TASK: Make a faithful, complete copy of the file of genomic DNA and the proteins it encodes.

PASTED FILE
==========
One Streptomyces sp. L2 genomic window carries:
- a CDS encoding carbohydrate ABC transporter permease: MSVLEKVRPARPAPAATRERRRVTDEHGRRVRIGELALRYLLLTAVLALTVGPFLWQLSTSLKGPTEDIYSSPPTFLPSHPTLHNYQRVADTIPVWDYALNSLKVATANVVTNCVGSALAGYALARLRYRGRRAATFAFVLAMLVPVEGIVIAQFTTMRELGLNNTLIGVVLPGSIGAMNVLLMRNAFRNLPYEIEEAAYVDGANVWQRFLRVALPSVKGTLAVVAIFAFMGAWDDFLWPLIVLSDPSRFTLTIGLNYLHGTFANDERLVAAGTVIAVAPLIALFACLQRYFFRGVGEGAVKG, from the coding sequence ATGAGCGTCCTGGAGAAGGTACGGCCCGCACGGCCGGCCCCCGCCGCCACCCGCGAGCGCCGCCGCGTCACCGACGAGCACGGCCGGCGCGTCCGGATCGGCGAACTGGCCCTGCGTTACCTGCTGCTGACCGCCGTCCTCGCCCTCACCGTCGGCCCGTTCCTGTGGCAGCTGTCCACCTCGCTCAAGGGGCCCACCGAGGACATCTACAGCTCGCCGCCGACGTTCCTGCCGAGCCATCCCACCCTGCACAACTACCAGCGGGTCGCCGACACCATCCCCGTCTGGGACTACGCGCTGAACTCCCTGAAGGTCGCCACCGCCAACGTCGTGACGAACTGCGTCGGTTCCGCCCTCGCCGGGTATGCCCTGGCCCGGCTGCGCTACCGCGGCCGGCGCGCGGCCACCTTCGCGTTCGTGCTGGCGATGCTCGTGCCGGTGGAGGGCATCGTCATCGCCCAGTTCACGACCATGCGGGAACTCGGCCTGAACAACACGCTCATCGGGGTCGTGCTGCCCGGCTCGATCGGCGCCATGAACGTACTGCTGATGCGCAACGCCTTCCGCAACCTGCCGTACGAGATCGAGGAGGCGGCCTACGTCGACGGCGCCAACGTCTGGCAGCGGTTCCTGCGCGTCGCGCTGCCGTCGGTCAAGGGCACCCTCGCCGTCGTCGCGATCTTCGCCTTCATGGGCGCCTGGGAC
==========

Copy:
One Streptomyces sp. L2 genomic window carries:
- a CDS encoding carbohydrate ABC transporter permease: MSVLEKVRPARPAPAATRERRRVTDEHGRRVRIGELALRYLLLTAVLALTVGPFLWQLSTSLKGPTEDIYSSPPTFLPSHPTLHNYQRVADTIPVWDYALNSLKVATANVVTNCVGSALAGYALARLRYRGRRAATFAFVLAMLVPVEGIVIAQFTTMRELGLNNTLIGVVLPGSIGAMNVLLMRNAFRNLPYEIEEAAYVDGANVWQRFLRVALPSVKGTLAVVAIFAFMGAWDDFLWPLIVLSDPSRFTLTIGLNYLHGTFANDERLVAAGTVIAVAPLIALFACLQRYFFRGVGEGAVKG, from the coding sequence ATGAGCGTCCTGGAGAAGGTACGGCCCGCACGGCCGGCCCCCGCCGCCACCCGCGAGCGCCGCCGCGTCACCGACGAGCACGGCCGGCGCGTCCGGATCGGCGAACTGGCCCTGCGTTACCTGCTGCTGACCGCCGTCCTCGCCCTCACCGTCGGCCCGTTCCTGTGGCAGCTGTCCACCTCGCTCAAGGGGCCCACCGAGGACATCTACAGCTCGCCGCCGACGTTCCTGCCGAGCCATCCCACCCTGCACAACTACCAGCGGGTCGCCGACACCATCCCCGTCTGGGACTACGCGCTGAACTCCCTGAAGGTCGCCACCGCCAACGTCGTGACGAACTGCGTCGGTTCCGCCCTCGCCGGGTATGCCCTGGCCCGGCTGCGCTACCGCGGCCGGCGCGCGGCCACCTTCGCGTTCGTGCTGGCGATGCTCGTGCCGGTGGAGGGCATCGTCATCGCCCAGTTCACGACCATGCGGGAACTCGGCCTGAACAACACGCTCATCGGGGTCGTGCTGCCCGGCTCGATCGGCGCCATGAACGTACTGCTGATGCGCAACGCCTTCCGCAACCTGCCGTACGAGATCGAGGAGGCGGCCTACGTCGACGGCGCCAACGTCTGGCAGCGGTTCCTGCGCGTCGCGCTGCCGTCGGTCAAGGGCACCCTCGCCGTCGTCGCGATCTTCGCCTTCATGGGCGCCTGGGAC